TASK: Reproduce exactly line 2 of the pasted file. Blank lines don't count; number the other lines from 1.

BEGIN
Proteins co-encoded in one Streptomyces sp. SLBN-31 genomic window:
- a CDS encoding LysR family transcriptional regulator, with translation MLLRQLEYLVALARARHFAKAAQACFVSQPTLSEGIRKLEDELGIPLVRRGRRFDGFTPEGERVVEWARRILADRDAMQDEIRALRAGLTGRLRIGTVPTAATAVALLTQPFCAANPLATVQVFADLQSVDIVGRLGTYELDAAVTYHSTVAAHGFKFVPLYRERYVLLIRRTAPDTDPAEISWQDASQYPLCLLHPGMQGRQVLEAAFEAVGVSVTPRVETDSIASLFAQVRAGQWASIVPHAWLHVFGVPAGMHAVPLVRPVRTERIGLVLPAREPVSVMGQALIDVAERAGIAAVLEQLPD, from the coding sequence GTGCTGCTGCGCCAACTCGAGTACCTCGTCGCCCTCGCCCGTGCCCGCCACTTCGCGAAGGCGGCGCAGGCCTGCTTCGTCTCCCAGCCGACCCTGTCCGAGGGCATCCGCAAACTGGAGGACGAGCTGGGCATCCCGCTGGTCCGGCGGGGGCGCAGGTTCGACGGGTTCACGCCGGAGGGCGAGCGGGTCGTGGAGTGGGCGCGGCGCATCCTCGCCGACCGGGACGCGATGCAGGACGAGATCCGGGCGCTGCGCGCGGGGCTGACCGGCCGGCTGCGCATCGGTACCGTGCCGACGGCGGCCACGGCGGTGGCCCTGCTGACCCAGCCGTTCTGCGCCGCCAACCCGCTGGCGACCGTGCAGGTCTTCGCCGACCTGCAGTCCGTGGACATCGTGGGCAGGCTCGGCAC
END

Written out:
- a CDS encoding LysR family transcriptional regulator, with translation MLLRQLEYLVALARARHFAKAAQACFVSQPTLSEGIRKLEDELGIPLVRRGRRFDGFTPEGERVVEWARRILADRDAMQDEIRALRAGLTGRLRIGTVPTAATAVALLTQPFCAANPLATVQVFADLQSVDIVGRLGTYELDAAVTYHSTVAAHGFKFVPLYRERYVLLIRRTAPDTDPAEISWQDASQYPLCLLHPGMQGRQVLEAAFEAVGVSVTPRVETDSIASLFAQVRAGQWASIVPHAWLHVFGVPAGMHAVPLVRPVRTERIGLVLPAREPVSVMGQALIDVAERAGIAAVLEQLPD, from the coding sequence GTGCTGCTGCGCCAACTCGAGTACCTCGTCGCCCTCGCCCGTGCCCGCCACTTCGCGAAGGCGGCGCAGGCCTGCTTCGTCTCCCAGCCGACCCTGTCCGAGGGCATCCGCAAACTGGAGGACGAGCTGGGCATCCCGCTGGTCCGGCGGGGGCGCAGGTTCGACGGGTTCACGCCGGAGGGCGAGCGGGTCGTGGAGTGGGCGCGGCGCATCCTCGCCGACCGGGACGCGATGCAGGACGAGATCCGGGCGCTGCGCGCGGGGCTGACCGGCCGGCTGCGCATCGGTACCGTGCCGACGGCGGCCACGGCGGTGGCCCTGCTGACCCAGCCGTTCTGCGCCGCCAACCCGCTGGCGACCGTGCAGGTCTTCGCCGACCTGCAGTCCGTGGACATCGTGGGCAGGCTCGGCAC